This report synthesizes the results of a multi-year project intended to develop a better understanding of economic development opportunities in the various communities of the province. It collects the main ideas and results from the various interim reports and tasks conducted during the project.
At the heart of the project is the concept of functional regions. Unlike administrative boundaries, such as municipal lines or Regional Economic Development Zones, functional regions are defined by existing patterns of spatial interaction. More simply put, functional regions group populations based on the way that people live their lives. Unlike traditional administrative boundaries, functional regions account for the movement of people within a region, and the impact that that movement can have upon planning and development.
One outcome of the research project is the Regional Economic Capacity Index (RECI). RECI is a web-based tool that uses statistical data to assess the strengths and weaknesses of a community. It standardizes all data inputs so that socio-economic scores are expressed as percentages and are translated to textual information so that users can quickly assess the strengths and weakness of a community.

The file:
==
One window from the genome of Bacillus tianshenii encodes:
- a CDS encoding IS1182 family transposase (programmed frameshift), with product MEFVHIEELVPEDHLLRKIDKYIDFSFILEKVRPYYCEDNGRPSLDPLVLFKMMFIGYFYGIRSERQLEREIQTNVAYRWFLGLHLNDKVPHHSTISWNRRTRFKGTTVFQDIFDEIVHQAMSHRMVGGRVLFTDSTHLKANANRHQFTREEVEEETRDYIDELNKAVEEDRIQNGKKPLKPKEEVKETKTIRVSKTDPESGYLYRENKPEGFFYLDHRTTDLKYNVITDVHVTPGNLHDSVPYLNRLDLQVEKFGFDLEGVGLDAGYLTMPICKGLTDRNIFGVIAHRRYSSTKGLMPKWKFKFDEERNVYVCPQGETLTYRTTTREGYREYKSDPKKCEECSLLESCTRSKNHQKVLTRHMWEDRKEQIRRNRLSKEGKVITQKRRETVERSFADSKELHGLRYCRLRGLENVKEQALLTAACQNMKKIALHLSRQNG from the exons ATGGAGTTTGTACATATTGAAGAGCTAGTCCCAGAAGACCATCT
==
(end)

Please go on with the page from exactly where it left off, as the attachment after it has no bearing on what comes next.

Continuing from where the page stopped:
Understanding current economic, demographic and governance structures provides information on how individual and collective economies might evolve in the future. The comparison function is particularly useful when assessing the strengths of adjacent communities. Some may serve a specialized function, such as a fish plant location, while others may be particularly well suited to provide retail services. With those strengths in mind, communities may employ different development strategies based upon the larger regional context.
Collaboration is also at the heart of the second element of the project: governance. Historically, rural communities in Newfoundland and Labrador place a high value on independence. However, with declining resource industries and demographics, collaboration may be the best path to a viable future.
Paying attention to functional regions could lead to more responsive and relevant governance at local and provincial levels. Because functional regions are defined by spatial interaction, they avoid the problem of placing boundaries in inappropriate places and of making regions too geographically large for activities that are based on daily interaction.
The research highlights the many opportunities for neighbouring municipalities to work together to their mutual benefit, while maintaining their independence as democratic governments. Collaboration is already taking place, but this research and the RECI online tool will enable much more. It will also assist the federal and provincial governments, school boards, health boards, Regional Economic Development Boards, businesses, non-governmental organizations, all who are trying to plan their activities at the regional level.
The report is available online at:
Canada-Newfoundland And Labrador Labour Market Development Agreement